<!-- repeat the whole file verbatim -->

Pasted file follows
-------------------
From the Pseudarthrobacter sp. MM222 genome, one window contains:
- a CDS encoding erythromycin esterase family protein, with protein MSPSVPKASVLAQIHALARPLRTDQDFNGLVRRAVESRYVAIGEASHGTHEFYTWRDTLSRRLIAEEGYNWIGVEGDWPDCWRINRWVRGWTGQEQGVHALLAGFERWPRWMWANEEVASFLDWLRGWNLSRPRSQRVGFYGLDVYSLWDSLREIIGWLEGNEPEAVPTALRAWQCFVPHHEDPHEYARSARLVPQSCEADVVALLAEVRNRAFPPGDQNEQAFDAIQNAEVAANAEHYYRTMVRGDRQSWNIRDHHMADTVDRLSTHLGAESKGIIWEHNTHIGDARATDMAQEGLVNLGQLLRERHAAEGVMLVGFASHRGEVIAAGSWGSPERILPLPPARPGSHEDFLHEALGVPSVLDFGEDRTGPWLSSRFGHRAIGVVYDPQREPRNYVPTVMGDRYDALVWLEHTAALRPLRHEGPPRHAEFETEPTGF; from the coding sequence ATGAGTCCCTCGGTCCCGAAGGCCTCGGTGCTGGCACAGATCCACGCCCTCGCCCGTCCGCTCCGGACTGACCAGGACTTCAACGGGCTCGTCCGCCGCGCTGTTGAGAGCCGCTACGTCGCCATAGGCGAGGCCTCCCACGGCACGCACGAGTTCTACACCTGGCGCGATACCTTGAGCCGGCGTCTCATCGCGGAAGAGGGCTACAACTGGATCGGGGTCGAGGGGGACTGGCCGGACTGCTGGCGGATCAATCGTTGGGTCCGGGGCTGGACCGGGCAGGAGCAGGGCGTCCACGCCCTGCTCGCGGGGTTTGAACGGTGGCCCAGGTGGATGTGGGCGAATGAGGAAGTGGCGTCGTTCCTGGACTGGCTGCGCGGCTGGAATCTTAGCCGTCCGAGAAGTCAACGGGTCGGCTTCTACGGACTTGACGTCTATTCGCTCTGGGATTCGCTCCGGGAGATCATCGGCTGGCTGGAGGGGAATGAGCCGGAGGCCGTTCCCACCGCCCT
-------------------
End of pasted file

From the Pseudarthrobacter sp. MM222 genome, one window contains:
- a CDS encoding erythromycin esterase family protein, with protein MSPSVPKASVLAQIHALARPLRTDQDFNGLVRRAVESRYVAIGEASHGTHEFYTWRDTLSRRLIAEEGYNWIGVEGDWPDCWRINRWVRGWTGQEQGVHALLAGFERWPRWMWANEEVASFLDWLRGWNLSRPRSQRVGFYGLDVYSLWDSLREIIGWLEGNEPEAVPTALRAWQCFVPHHEDPHEYARSARLVPQSCEADVVALLAEVRNRAFPPGDQNEQAFDAIQNAEVAANAEHYYRTMVRGDRQSWNIRDHHMADTVDRLSTHLGAESKGIIWEHNTHIGDARATDMAQEGLVNLGQLLRERHAAEGVMLVGFASHRGEVIAAGSWGSPERILPLPPARPGSHEDFLHEALGVPSVLDFGEDRTGPWLSSRFGHRAIGVVYDPQREPRNYVPTVMGDRYDALVWLEHTAALRPLRHEGPPRHAEFETEPTGF; from the coding sequence ATGAGTCCCTCGGTCCCGAAGGCCTCGGTGCTGGCACAGATCCACGCCCTCGCCCGTCCGCTCCGGACTGACCAGGACTTCAACGGGCTCGTCCGCCGCGCTGTTGAGAGCCGCTACGTCGCCATAGGCGAGGCCTCCCACGGCACGCACGAGTTCTACACCTGGCGCGATACCTTGAGCCGGCGTCTCATCGCGGAAGAGGGCTACAACTGGATCGGGGTCGAGGGGGACTGGCCGGACTGCTGGCGGATCAATCGTTGGGTCCGGGGCTGGACCGGGCAGGAGCAGGGCGTCCACGCCCTGCTCGCGGGGTTTGAACGGTGGCCCAGGTGGATGTGGGCGAATGAGGAAGTGGCGTCGTTCCTGGACTGGCTGCGCGGCTGGAATCTTAGCCGTCCGAGAAGTCAACGGGTCGGCTTCTACGGACTTGACGTCTATTCGCTCTGGGATTCGCTCCGGGAGATCATCGGCTGGCTGGAGGGGAATGAGCCGGAGGCCGTTCCCACCGCCCT